His castmates deal well with the play’s broadly-drawn characters. Wright embodies the contradicting impulses of dependence and independence women have dealt with in the nearly 50 years of this play’s existence, showing her own strength regardless. Fox is appropriately glib, Mortell brightly brusque. Jaeckel throws herself into her role. Ross, who also directs, takes charge on stage as well; and Ramsey is sharp as ever, including his turn as a “professional logician” who tortures language into submission. The cast is ably rounded out by David Mosedale and Sarah Holland Froehlke – who extracts a lot of laughs from a dead cat.

The script’s length, adapted from three acts to two, and pacing can drag at times, but it’s all worth seeing the eventual “rhinoceros parade.” While this a comedy, with plenty of hilarious situations and comic turns of phrase, beneath the mirth is the hint of something strong and violent that can trample to ruin anything in its path.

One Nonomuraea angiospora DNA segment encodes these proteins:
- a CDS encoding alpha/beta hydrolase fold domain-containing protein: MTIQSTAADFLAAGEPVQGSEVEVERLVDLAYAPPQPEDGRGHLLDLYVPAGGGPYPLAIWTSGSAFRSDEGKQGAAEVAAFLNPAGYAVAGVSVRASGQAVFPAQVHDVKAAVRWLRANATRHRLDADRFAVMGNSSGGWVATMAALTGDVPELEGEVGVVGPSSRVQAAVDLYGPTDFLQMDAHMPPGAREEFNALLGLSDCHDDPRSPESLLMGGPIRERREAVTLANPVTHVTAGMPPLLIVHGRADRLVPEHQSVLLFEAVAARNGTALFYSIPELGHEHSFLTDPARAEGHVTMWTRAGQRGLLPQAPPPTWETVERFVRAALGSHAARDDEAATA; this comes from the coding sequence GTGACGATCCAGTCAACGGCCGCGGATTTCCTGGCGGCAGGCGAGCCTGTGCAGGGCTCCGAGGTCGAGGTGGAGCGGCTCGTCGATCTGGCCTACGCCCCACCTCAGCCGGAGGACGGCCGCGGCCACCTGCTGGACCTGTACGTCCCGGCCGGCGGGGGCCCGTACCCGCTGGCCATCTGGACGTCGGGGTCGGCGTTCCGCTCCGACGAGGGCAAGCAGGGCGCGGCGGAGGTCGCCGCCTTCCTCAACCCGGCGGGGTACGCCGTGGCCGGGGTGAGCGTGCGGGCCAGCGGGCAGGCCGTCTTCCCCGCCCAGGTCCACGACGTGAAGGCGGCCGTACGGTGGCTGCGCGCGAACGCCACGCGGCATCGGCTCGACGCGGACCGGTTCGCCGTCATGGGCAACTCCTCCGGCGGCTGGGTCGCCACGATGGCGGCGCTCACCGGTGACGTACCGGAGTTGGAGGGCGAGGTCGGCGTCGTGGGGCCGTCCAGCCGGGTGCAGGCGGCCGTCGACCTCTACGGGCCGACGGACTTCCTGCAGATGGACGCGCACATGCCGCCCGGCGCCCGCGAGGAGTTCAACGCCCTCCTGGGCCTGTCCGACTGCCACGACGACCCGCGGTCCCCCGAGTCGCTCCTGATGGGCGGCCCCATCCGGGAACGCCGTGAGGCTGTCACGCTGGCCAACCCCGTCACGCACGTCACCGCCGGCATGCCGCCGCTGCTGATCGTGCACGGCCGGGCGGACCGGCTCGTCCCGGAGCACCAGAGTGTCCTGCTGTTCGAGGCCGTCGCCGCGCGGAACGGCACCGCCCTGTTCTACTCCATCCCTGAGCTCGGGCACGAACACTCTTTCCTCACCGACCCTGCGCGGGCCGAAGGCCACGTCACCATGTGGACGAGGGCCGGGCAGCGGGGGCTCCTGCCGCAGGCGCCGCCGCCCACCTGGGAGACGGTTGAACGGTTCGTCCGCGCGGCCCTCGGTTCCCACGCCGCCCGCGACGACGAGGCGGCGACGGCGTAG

Good thing it’s only a play, eh?

Join the herd at TOTS, 627 Massachusetts Ave., call 317-685-8687 or get info and tickets at tots.org/rhinoceros/.

CrazyLake’s ‘Chaperone’ shines

By John Lyle Belden

CrazyLake Acting Company in Greenfield has tackled musicals and comedies, so naturally, it now stages “The Drowsy Chaperone: A Musical Within a Comedy.” And it is worth the drive out to the heart of Hancock County.

(Full disclosure: John & Wendy are long-time friends and supporters of CrazyLake director Christine Schaefer [who also directs KidsPlay Inc. children’s theatre], and John used to work with one of this show’s stars, Noelle Steele, editor of the Greenfield Daily Reporter. Still – this is a good show!)

A “Man in Chair” (Trever Brown) speaks to us enthusiastically about his love of musical theater, and especially his recording of the mythical 1928 classic, “The Drowsy Chaperone.” As he plays the record, the musical comes to life in his apartment. He picks up the needle from time to time to explain to us the context and what became of the original actors.